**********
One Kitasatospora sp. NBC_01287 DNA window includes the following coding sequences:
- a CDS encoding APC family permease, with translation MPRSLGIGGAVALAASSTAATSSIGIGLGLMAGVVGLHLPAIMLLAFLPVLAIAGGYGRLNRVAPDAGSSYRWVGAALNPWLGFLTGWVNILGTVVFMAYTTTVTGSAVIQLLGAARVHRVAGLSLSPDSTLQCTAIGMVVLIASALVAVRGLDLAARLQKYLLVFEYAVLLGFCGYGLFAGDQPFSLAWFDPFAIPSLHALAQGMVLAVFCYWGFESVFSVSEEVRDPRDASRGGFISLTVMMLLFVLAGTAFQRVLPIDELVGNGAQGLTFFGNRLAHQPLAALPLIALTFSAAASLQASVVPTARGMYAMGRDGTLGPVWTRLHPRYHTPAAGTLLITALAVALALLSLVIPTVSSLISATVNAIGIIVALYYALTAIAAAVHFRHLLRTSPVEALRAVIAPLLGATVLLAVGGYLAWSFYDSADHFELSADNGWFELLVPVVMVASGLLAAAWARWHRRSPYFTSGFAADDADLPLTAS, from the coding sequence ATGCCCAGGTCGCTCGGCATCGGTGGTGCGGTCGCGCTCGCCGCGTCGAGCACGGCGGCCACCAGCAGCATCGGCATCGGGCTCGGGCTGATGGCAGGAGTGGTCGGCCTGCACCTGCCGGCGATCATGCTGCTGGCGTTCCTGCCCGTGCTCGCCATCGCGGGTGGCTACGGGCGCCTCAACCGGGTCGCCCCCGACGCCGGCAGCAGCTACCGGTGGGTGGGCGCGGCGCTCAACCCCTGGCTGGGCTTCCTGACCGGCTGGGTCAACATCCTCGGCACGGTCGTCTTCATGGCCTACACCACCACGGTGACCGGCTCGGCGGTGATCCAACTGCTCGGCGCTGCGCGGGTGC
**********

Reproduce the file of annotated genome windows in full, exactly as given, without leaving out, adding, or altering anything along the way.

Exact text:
One Kitasatospora sp. NBC_01287 DNA window includes the following coding sequences:
- a CDS encoding APC family permease, with translation MPRSLGIGGAVALAASSTAATSSIGIGLGLMAGVVGLHLPAIMLLAFLPVLAIAGGYGRLNRVAPDAGSSYRWVGAALNPWLGFLTGWVNILGTVVFMAYTTTVTGSAVIQLLGAARVHRVAGLSLSPDSTLQCTAIGMVVLIASALVAVRGLDLAARLQKYLLVFEYAVLLGFCGYGLFAGDQPFSLAWFDPFAIPSLHALAQGMVLAVFCYWGFESVFSVSEEVRDPRDASRGGFISLTVMMLLFVLAGTAFQRVLPIDELVGNGAQGLTFFGNRLAHQPLAALPLIALTFSAAASLQASVVPTARGMYAMGRDGTLGPVWTRLHPRYHTPAAGTLLITALAVALALLSLVIPTVSSLISATVNAIGIIVALYYALTAIAAAVHFRHLLRTSPVEALRAVIAPLLGATVLLAVGGYLAWSFYDSADHFELSADNGWFELLVPVVMVASGLLAAAWARWHRRSPYFTSGFAADDADLPLTAS, from the coding sequence ATGCCCAGGTCGCTCGGCATCGGTGGTGCGGTCGCGCTCGCCGCGTCGAGCACGGCGGCCACCAGCAGCATCGGCATCGGGCTCGGGCTGATGGCAGGAGTGGTCGGCCTGCACCTGCCGGCGATCATGCTGCTGGCGTTCCTGCCCGTGCTCGCCATCGCGGGTGGCTACGGGCGCCTCAACCGGGTCGCCCCCGACGCCGGCAGCAGCTACCGGTGGGTGGGCGCGGCGCTCAACCCCTGGCTGGGCTTCCTGACCGGCTGGGTCAACATCCTCGGCACGGTCGTCTTCATGGCCTACACCACCACGGTGACCGGCTCGGCGGTGATCCAACTGCTCGGCGCTGCGCGGGTGC